The latest addition to Fantasy Flight Games' Living Card Game line finds seven different factions vying for control of space. You're a warlord leading your team into planetary battle against your enemy. Tension-filled gameplay, unique and distinct factions, and gorgeous artwork add up to a big hit. We'll have our full review up next week! We'll come back and edit this when it goes live.
Pandemic: The Cure
We're usually suspicious of dice versions of popular games--too often they feel like half-baked money grabs. Pandemic: The Cure is NOT that. It's a great game. It might be better than the original game. It's tough. It's fun. And it's lost none of the tension you love from the original. And it's my (Firestone) 6-year-old's favorite game right now, which is pretty cool. Just like the original, some role distributions will make the game easier or harder at the basic level. With this one you have the added randomness of the dice thrown into the mix. It doesn't matter. This is a GOOD game.
Keyflower has easily become one of my (Jeremiah's) favorite Euros in 2014. I know it's technically from 2012, but it first showed up on my table last year, and quickly dominated most game nights. Bluffing, bidding, resource management, there's a little bit of everything in this one, and it all pieces together seamlessly. Players start out with meeples of random colors and use them to either gain tiles into their village, or use the abilities of tiles (either in their village, other villages, or up for bid), but you're going to lose some of your meeples depending what you do with them, so weigh every decision very, very carefully!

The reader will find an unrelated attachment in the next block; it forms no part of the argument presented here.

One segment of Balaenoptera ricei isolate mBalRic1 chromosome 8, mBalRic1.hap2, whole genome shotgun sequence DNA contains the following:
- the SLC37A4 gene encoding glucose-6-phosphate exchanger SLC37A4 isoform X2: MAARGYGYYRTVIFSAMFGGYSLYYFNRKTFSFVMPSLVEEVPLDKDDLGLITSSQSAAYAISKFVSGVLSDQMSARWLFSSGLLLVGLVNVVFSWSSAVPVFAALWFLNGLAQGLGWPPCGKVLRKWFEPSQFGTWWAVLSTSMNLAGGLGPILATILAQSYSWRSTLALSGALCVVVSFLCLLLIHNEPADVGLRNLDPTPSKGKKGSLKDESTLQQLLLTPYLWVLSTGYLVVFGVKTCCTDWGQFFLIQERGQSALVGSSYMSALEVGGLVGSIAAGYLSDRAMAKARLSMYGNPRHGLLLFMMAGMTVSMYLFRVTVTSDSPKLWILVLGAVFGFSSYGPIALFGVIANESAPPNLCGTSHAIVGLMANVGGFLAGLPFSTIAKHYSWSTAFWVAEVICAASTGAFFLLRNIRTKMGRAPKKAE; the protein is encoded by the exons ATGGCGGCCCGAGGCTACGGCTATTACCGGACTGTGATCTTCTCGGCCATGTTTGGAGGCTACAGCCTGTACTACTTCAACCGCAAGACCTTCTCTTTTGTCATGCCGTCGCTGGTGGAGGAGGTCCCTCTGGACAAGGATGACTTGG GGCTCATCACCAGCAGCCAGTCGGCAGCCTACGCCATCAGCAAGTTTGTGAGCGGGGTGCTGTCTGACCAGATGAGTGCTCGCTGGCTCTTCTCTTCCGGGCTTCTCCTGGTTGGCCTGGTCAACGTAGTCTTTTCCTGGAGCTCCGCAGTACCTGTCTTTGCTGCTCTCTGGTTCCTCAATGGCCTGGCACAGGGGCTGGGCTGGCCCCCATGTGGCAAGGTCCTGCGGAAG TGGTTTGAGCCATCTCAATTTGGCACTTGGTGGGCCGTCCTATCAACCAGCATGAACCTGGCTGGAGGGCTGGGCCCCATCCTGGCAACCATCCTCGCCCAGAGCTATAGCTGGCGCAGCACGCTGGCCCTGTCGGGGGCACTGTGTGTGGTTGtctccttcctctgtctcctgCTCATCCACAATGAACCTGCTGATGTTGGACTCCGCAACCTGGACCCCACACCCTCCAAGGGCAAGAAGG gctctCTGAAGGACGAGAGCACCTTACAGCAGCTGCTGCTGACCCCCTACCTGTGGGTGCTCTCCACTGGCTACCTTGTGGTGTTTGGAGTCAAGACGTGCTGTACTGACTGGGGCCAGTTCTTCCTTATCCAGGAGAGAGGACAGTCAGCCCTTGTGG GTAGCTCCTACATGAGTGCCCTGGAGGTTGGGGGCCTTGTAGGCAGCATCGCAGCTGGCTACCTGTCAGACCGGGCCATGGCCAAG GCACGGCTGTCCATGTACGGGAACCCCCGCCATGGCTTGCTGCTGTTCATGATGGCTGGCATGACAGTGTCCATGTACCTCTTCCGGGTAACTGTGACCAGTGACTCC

Designer Mac Gerdts has taken a simple idea--a rondel mechanism for action options--and made numerous games using that concept. Concordia is the latest, and this time the "rondel" is made up of cards--and the game ends up feeling like a deck-builder. It's an opportunistic game of establishing trade in the Mediterranean, and using the favor of the Roman gods to help your efforts. Each game will be different, thanks to the card distribution and the way cities are seeded with goods. And beyond that, there are two different boards that play differently. His games just get better and better.
I (Firestone) played Doomtown: Reloaded shortly before Christmas, and immediately went out and bought a copy. I was completely intimidated by it, and completely taken with it. It's a card game that follows the Living Card Game model, where AEG will release monthly-ish small expansion packs, and occasional larger expansions that add new mechanisms. There are currently four factions that each play differently. All of them are vying for control of the town, and you'll use properties, posses, and pistols to fight your opponent. It's on the complex end of the card-game spectrum, but worth the effort.
Jeremiah's Game of the Year: Tiny Epic Kingdoms
A 4X game with no downtime that packs a giant-sized gaming experience in a... wait for it... TINY package! My gaming group keeps coming back for more of this time after time! This easily takes my epic top spot.
Firestone's Game of the Year: One Night Ultimate Werewolf
A Werewolf game that plays in 10 minutes or less? That'll never work... Right?
I played this more than any other game this year--by a long shot. Jeremiah and I played it with a bunch of youth pastors, and it was a huge hit. The game takes 10 minutes at the most, and it's easy to play "just one more." And there are so many roles and player-number combinations that this won't get old for a LONG time. Oh, and did we mention that Daybreak, a new expansion with a slew of new roles, just came out? I played this very early in 2014, and wondered if anything would unseat it from the throne it immediately occupied. Nothing did. I love this game.
So what did we miss? What game are you surprised we added? surprised we forgot? Let us know in the comments. And thanks for reading!
Next week we'll have reviews of Diamonds, Warhammer 40,000: Conquest, and a new contest! Stay tuned!